These medallions are obviously meant to represent specific figures, but no one is quite sure which specific figures. This one has been identified as George Washington or Colonel Bouquet (the one who built the blockhouse).
This keen-eyed lady has been identified as Jane Grey Swisshelm or Mary Croghan Schenley.
This is probably an allegorical head of Liberty, although it has also been identified as an “Indian head” of the sort common on nineteenth-century coins.
This one is very likely to be Abraham Lincoln, but “very likely” is the most certainty we can summon up. It could also be John Arbuckle himself, the head of the firm, who appears in a later photograph with a beard and distinctively hollow cheeks. We note that this is the only one of the faces turned left instead of right; if you like to find symbolism in things like that, go ahead.
John Arbuckle, incidentally, was the inventor of processes for preserving coffee and automating its packaging, so we may regard him as the founder of coffee as a mass-produced consumer product. This little alley, therefore, ought to be on every coffee-lover’s pilgrimage list.
This was built in 1914 as the Kaufmann & Baer Department Store, the Kaufmanns in the name being brothers of the Morris Kaufmann who owned the Big Store two blocks away. It was bought out by the Gimbel Brothers eleven years later, and for generations of Pittsburghers this was the Gimbels Building. Its name is now officially Heinz 57 Center, but most people still call it the Gimbels Building. The architects, Starrett & van Vleck, were specialists in department stores from New York.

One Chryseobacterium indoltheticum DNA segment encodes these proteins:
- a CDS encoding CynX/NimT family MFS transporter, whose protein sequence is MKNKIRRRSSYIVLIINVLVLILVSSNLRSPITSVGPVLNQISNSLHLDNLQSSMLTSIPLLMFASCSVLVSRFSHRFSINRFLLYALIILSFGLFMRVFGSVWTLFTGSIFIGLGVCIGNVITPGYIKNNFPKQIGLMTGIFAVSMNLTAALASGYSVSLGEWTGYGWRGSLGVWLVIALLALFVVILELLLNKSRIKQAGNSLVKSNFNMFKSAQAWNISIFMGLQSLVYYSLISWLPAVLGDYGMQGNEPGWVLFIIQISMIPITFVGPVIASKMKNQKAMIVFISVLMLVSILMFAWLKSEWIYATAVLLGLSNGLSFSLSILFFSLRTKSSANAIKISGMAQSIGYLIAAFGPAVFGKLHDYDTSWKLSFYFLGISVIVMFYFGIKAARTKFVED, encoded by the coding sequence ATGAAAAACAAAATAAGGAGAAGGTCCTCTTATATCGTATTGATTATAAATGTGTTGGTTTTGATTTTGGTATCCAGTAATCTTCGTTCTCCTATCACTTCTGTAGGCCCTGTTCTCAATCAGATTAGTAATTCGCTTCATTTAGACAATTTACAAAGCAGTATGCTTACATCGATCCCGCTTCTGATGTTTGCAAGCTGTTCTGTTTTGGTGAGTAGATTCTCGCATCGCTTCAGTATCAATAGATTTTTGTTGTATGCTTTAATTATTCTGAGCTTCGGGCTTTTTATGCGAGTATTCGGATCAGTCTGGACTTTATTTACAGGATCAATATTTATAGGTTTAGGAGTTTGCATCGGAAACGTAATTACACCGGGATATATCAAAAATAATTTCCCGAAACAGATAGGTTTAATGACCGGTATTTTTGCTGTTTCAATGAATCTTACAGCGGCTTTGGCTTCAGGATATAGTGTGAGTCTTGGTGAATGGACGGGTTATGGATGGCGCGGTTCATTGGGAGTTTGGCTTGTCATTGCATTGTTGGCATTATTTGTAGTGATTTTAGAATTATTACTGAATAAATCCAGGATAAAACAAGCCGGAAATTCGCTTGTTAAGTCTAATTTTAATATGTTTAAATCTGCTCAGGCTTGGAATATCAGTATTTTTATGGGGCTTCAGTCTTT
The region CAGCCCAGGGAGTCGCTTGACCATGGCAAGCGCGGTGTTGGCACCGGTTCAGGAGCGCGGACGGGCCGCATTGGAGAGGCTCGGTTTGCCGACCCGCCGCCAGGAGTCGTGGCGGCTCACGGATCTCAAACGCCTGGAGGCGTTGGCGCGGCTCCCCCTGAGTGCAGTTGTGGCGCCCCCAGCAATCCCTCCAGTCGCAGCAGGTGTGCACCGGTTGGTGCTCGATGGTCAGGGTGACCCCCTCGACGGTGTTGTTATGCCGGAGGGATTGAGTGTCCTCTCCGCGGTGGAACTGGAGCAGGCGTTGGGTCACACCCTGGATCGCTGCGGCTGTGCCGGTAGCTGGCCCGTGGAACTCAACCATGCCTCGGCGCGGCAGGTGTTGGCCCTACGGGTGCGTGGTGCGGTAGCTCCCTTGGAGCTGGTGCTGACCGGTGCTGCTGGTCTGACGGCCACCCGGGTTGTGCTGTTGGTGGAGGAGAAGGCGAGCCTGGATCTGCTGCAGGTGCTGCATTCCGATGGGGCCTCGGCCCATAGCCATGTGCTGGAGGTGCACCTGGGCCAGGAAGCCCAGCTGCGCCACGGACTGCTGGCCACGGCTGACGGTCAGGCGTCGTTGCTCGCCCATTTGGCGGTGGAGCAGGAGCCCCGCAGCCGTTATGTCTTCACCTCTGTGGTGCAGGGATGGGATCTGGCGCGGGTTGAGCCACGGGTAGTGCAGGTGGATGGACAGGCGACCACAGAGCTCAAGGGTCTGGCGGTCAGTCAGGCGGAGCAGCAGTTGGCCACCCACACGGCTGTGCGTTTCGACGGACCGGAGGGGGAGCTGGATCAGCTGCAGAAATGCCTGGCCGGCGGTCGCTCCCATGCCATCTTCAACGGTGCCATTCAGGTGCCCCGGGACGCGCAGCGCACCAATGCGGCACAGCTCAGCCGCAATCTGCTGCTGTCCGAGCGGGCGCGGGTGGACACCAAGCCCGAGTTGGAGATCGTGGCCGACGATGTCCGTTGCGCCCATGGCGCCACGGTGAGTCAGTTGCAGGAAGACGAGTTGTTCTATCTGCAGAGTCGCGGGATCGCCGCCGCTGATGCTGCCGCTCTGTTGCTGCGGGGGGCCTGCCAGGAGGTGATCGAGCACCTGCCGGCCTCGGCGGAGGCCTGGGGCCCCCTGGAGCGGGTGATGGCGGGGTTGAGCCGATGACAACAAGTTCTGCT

Acres of terra cotta went into decorating the Smithfield Street and Sixth Avenue faces of this building.
And of course there was the clock. It was not as famous or elaborate as the Kaufmann’s clock, but it was another good place to meet someone downtown. This is obviously a good bit more recent than the building itself: it has a streamlined Art Deco look.
Not the one with the Christmas tree, but the one before that. Horne’s was Pittsburgh’s first department store, and in 1880 the already-well-established Joseph Horne Company built this grand mercantile palace. It was Horne’s for only about seventeen years: in 1897, the department store moved to its much larger location at Penn Avenue and Stanwix Street, where it would stay for almost a century. After that, the Pittsburgh Post moved into this building, and later the Sun as well, when they were under the same ownership.